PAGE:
While God created men to be generally oriented toward work, God created women to be generally oriented towards relationships of helpfulness and companionship.(Via Suzanne.)

This is God’s good design.

A design for male headship — leading, protecting, and providing for the woman.

A design for female submission — submitting to and helping the man; a companion-helper ‘fit for him.’

Some will be doubtful … even upset by this teaching of God’s good design for men and women. (Via J. K.)

Yes I am upset about this. But not because it’s Godde’s good design. I’m upset because it’s one big, fat lie. If you want to see a drastically different way to interpret these same verses read this: Does It Really Mean Helpmate?

Suzanne did a wonderful job showing the lie of “a man’s orientation is to work and a woman’s orientation is to helping” in her brilliant series, A Women’s Orientation to Work ( Parts 2, 3, and 4).

Yes, I released this book a few months ago with hype and marketing. And now I’m going to hype it and market it some more.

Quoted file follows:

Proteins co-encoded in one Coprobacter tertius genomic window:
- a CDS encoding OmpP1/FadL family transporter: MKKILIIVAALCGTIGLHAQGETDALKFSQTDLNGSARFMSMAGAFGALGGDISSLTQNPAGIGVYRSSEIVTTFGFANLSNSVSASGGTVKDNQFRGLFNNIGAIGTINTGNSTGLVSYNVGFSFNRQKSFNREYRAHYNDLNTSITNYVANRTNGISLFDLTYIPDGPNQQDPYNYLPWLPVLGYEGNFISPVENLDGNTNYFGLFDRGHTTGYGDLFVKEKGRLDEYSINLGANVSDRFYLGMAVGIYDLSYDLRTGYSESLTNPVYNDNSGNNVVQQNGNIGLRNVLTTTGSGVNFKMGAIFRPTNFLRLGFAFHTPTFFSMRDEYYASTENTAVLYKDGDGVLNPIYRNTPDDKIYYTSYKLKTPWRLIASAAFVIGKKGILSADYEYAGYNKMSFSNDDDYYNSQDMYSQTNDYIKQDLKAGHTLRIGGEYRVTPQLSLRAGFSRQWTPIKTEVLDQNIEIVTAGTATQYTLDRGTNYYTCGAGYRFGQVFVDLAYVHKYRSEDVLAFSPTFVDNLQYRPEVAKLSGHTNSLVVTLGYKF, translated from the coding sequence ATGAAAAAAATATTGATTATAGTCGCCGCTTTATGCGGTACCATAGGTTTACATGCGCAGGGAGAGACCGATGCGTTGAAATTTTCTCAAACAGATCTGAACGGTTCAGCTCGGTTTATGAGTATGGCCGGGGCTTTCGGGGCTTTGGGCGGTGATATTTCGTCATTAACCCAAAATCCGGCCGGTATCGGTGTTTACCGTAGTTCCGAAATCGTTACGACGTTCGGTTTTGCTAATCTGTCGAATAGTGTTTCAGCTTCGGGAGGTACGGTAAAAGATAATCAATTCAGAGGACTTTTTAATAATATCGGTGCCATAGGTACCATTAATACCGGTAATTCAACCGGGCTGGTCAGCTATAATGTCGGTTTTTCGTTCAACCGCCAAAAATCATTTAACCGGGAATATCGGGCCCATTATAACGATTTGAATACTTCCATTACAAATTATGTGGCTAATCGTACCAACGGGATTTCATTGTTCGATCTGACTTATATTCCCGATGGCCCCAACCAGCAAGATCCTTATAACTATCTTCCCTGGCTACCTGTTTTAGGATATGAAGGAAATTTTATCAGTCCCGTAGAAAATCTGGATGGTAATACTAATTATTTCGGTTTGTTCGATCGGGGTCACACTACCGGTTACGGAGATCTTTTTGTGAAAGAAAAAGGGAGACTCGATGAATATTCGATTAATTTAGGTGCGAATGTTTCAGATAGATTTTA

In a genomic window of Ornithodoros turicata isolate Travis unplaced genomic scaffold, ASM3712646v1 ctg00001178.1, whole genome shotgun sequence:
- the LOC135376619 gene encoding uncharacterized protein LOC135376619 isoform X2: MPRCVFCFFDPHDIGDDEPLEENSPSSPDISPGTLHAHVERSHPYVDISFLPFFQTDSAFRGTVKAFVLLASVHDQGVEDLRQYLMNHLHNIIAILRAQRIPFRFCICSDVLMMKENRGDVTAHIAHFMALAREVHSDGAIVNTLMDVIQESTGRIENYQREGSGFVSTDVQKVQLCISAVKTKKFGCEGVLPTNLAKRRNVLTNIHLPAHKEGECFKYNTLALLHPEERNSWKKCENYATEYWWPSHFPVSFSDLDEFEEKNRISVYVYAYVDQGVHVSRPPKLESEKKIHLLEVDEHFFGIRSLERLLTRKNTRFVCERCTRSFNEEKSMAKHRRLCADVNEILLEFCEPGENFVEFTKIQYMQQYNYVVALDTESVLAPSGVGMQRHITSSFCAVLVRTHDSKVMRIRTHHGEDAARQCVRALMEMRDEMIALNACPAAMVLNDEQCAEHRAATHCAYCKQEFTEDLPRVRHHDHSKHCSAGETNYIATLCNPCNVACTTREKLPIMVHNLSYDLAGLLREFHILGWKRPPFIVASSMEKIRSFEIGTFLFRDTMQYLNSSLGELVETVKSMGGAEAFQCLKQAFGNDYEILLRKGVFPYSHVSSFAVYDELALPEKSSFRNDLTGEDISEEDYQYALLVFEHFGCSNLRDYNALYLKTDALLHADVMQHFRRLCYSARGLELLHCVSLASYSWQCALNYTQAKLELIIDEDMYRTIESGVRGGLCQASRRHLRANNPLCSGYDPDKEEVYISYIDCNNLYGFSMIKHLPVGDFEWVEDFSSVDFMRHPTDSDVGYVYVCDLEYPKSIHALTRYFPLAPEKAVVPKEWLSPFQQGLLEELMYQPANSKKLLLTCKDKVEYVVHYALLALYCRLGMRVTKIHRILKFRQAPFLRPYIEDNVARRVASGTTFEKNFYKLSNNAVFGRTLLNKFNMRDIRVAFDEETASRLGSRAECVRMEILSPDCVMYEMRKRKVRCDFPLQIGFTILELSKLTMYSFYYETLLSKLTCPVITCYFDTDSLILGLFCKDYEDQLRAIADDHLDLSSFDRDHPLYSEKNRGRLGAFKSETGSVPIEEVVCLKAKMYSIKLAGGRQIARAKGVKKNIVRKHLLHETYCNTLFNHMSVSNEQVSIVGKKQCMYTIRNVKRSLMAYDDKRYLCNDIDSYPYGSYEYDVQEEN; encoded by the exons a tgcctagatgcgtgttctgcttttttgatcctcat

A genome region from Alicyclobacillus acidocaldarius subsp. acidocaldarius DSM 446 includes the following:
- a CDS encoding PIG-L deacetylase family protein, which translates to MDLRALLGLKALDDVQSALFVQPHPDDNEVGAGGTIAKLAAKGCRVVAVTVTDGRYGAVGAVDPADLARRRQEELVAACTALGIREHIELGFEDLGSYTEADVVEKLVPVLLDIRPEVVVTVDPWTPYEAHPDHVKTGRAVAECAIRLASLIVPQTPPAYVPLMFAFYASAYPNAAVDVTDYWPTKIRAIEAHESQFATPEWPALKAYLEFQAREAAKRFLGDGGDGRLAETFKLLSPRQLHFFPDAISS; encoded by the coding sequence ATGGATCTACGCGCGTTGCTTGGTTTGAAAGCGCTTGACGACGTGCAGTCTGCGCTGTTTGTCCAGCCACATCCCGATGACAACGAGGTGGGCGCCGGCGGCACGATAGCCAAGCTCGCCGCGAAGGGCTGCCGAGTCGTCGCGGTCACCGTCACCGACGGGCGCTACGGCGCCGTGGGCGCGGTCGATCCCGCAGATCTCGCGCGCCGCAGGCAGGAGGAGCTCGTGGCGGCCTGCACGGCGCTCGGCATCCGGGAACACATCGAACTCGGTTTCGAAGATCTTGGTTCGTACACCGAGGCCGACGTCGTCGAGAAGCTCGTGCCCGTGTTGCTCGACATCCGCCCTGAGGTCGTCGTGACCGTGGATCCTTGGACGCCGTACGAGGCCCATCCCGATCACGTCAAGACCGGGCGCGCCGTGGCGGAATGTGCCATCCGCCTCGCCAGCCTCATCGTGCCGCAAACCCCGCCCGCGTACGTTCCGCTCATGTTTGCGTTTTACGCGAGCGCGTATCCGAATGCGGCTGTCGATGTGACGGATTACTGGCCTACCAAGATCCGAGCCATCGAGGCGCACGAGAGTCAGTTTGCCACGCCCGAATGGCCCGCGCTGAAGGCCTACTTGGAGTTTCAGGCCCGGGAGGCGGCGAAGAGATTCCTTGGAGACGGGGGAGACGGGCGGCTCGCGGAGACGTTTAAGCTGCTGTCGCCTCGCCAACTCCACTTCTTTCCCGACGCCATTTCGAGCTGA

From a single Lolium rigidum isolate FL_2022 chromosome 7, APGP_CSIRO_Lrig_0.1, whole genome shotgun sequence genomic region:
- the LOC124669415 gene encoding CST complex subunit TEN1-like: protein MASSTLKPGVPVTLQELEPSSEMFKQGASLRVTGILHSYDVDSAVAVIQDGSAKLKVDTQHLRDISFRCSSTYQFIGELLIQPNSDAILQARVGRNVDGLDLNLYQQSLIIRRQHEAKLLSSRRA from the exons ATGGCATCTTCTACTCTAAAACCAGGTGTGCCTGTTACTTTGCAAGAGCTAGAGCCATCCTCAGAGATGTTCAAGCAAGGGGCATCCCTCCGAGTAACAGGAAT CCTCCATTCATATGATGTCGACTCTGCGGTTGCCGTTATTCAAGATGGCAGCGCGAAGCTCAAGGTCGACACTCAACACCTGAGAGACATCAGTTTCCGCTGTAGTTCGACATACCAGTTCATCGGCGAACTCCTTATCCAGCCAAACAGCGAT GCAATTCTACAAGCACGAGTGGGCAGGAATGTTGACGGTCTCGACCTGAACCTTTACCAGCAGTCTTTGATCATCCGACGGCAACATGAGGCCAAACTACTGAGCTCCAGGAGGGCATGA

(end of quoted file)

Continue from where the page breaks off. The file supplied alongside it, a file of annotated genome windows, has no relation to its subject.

BECAUSE OF LIES LIKE THIS THAT ARE ALIVE AND WELL IN OUR WORLD.

This is the reason I wrote Women Who Didn’t Shut Up and Sit Down–to show that Conservative and Fundamentalist Christianity is touting only one of the ways to interpret Scriptures. There are other ways (many other ways) to interpret what the Bible has to say about men, women, and marriage.

That’s why I’m releasing the podcasts, and that’s why you’re going to hear a whole lot about both the podcasts and the E-book in the next month or so. Because people are asking women politcians if they submit to their husbands (would a male politician be asked if he loved his wife the way Christ loved the church in a debate?).

I’m doing this because the so-called “Biblical” Council of Manhood and Womanhood are releasing curriculum that is lying to our children and teens about their relationships with each other. Sunday School teachers and youth leaders: if you want to show your kids actual Biblical relationships, buy Women Who Didn’t Shut Up and Sit Down. You only need to buy the E-book once then you can print off as many copies as you need. Make sure your kids hear a different way to interpret what the Bible says: give them a way to defend themselves and present another view when they’re told that Godde made women to be submissive helpers.